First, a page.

By Charles Pelkey
It was a hat trick, but not quite the hat trick some might have predicted at the beginning of the year.
Dutchman Lars Boom scored his third world cyclocross title Sunday, adding an elite gold medal to the junior title he earned in 2003 and the U23 rainbow jersey he scored at last year’s world’s in Belgium.
His Rabobank teammate, Sven Nys, however, had to settle for third, missing out on an impressive triple of his own — a world title to add to his World Cup crown and the Belgian national championship — losing a sprint for second to Czech rider Zdenek Stybar.
Boom came to Treviso, Italy, on the heels of strong wins in the final two rounds of the UCI cyclocross World Cup in Liévin, France, and Hoogerheide, the Netherlands, giving Nys a run for his money on that series title as well.
To many, including former world champion Adri Van der Poel – the man who designed the course in Treviso – Boom came in as the odds-on favorite this weekend, after Nys’s post-Belgian championship decline.
“He doesn’t know how to focus his season,” said Van der Poel. “Every time he lines up, he rides to win with no thought of the future.”
And Nys himself had spent the week resting rather than training, in anticipation of a big battle for the rainbow jersey.
Boom took charge early in the race, hitting the first critical turn on the course in prime position and working to establish an early lead. But unlike the morning’s women’s race or Saturday’s U23 event, Boom was not able to jump away for a solo ride to the finish. In a tightly matched field, Boom fought hard just to stay at the front as a big bunch of more than 30 riders hit the steep slopes of the decisive 26-percent climb at the 1km mark.
Unlike competitors in the weekend’s other events, most of the leading 10 men actually rode the climb, while those mired in traffic were forced to run. The time difference was negligible, however, and that leading group of 30 – including Americans Jonathan Page and Tim Johnson – stayed together for much of the nine-lap race.
Boom said that after his early dig he realized that he wouldn’t be able to make a move until late in the race.
“At that point, I decided my best chance was to stay as close to the front as I could and react to attacks,” he said.
Those attacks came throughout the race, with strong performances by Frenchman Francis Mourey, Italians Marco Fontana and Enrico Franzoi, as well as the usual collection of suspects from Belgium, including Nys, defending world champion Erwin Vervecken and former world champion Bart Wellens.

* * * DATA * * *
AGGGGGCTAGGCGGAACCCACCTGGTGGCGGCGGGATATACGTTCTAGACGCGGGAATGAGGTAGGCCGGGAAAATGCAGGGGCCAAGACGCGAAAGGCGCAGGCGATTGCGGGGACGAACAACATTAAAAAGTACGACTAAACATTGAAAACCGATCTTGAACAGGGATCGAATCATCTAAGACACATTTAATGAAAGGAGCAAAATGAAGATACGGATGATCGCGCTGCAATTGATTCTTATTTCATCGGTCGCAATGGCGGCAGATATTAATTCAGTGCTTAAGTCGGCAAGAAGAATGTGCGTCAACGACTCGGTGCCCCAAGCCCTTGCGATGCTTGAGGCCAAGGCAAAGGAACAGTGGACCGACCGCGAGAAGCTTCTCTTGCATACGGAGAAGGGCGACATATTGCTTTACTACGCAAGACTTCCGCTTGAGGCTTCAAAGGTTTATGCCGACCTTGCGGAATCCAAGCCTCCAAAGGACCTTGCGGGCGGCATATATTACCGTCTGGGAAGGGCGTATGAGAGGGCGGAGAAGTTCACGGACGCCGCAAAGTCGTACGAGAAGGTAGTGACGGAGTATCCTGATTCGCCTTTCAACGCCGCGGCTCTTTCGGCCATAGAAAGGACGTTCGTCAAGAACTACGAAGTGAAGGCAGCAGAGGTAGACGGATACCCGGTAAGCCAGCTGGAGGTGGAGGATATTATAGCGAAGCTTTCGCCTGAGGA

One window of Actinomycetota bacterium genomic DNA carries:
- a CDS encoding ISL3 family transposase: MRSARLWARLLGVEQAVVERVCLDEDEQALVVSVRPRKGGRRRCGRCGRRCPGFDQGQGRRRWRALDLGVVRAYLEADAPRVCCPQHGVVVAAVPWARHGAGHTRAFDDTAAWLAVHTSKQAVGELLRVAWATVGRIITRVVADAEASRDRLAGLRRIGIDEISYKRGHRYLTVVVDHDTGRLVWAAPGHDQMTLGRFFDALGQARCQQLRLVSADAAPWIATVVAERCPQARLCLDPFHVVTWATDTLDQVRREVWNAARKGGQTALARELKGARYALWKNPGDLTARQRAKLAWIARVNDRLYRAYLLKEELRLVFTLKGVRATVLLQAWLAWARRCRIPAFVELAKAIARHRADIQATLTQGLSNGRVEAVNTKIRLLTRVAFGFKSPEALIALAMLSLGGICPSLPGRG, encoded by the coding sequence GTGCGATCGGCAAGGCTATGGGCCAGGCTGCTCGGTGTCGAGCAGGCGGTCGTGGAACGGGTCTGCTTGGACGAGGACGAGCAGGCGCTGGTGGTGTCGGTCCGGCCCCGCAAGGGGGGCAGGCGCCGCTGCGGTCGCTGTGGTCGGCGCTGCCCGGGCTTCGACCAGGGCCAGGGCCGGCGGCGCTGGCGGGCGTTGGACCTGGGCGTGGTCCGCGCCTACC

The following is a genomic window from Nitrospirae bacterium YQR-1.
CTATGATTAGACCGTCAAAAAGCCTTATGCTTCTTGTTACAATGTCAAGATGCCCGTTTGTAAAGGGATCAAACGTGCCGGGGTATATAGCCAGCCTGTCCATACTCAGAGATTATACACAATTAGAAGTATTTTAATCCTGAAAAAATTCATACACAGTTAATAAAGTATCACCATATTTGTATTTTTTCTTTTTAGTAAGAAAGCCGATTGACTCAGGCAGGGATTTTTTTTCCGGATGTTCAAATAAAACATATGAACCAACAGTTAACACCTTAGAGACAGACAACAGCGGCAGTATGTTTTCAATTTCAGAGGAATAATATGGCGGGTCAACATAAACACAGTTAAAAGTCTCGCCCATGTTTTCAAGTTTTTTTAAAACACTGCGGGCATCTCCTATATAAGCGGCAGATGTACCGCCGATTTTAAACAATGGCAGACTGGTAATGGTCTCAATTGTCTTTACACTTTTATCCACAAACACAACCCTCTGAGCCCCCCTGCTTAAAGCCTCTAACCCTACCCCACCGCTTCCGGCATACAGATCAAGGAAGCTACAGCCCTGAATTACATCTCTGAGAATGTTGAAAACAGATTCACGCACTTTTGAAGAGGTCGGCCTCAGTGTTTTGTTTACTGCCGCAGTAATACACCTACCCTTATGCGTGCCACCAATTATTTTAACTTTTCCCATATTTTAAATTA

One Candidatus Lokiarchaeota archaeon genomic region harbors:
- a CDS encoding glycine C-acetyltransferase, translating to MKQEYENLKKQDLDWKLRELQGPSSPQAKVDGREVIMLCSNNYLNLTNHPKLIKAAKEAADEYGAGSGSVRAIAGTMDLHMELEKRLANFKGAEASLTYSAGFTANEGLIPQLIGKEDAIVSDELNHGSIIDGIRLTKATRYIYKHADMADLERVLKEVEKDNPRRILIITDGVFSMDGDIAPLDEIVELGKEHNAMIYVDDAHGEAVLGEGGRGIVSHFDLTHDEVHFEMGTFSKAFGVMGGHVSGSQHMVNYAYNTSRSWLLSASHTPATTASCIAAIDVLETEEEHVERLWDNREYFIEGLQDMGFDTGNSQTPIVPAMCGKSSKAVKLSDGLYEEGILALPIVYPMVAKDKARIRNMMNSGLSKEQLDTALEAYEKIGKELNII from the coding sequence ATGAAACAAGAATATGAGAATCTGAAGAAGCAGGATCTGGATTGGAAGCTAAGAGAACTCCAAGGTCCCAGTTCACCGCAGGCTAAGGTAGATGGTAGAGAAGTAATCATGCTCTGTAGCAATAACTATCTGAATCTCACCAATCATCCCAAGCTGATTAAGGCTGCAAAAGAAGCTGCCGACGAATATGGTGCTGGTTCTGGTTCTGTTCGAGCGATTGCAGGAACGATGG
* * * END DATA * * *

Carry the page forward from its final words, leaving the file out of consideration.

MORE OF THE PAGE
But Boom stayed calm throughout, monitoring the front and, with the frequent assistance of compatriot Richard Groenendaal, calmly pulling back escapees and keeping the field tight, with around 15 to 20 riders, even in the latter portions of the race.
On the backside of the penultimate lap, Mourey, who had won a World Cup on this same course in 2006, crashed on a descent, taking Wellens down with him. The Belgian recovered, but the Frenchman pulled out after hitting a barrier.
Up front, Stybar tried his luck at a late attack, but again Boom and Co. neutralized the effort and it was a large group of 15 riders that charged up the 150-meter rise to the finish area to begin the last lap. It was then that Groenendaal launched a blistering attack that fractured the field, with Boom following close on his wheel.
The gap gave Boom an opportunity, on which he fully capitalized. The young Dutchman stepped up his pace and extended his advantage to 25 meters. Vervecken chased, with Nys – Boom’s Rabobank teammate – on his wheel. Behind Nys, Stybar – a member of Vervecken’s Fidea squad – gave chase as well. As Vervecken faded, Nys and Stybar moved ahead, but Boom had already extended his advantage, cresting the big climb just as his closest pursuers were reaching the base.
“I was not certain of anything until the very end, though,” Boom said. “I kept looking back to see who was chasing and how close they might be. It wasn’t until I looked over my shoulder the last time (15 meters from the finish) that I knew I had it.”
Nys said that commercial team considerations didn’t play as big a role as they did in 2000, when Groenendaal won the world title because – at least as Belgian fans claimed – Nys refused to chase his then-Rabobank teammate at all.
“I was at my limit when Groenendaal went,” Nys explained. “I had tried attacks – perhaps too many – today, and I was not able to follow when Lars then went off on his own. I stayed with Vervecken until he faded and put in a big effort. Losing the sprint for second, I think, shows I put in a big effort trying to chase.”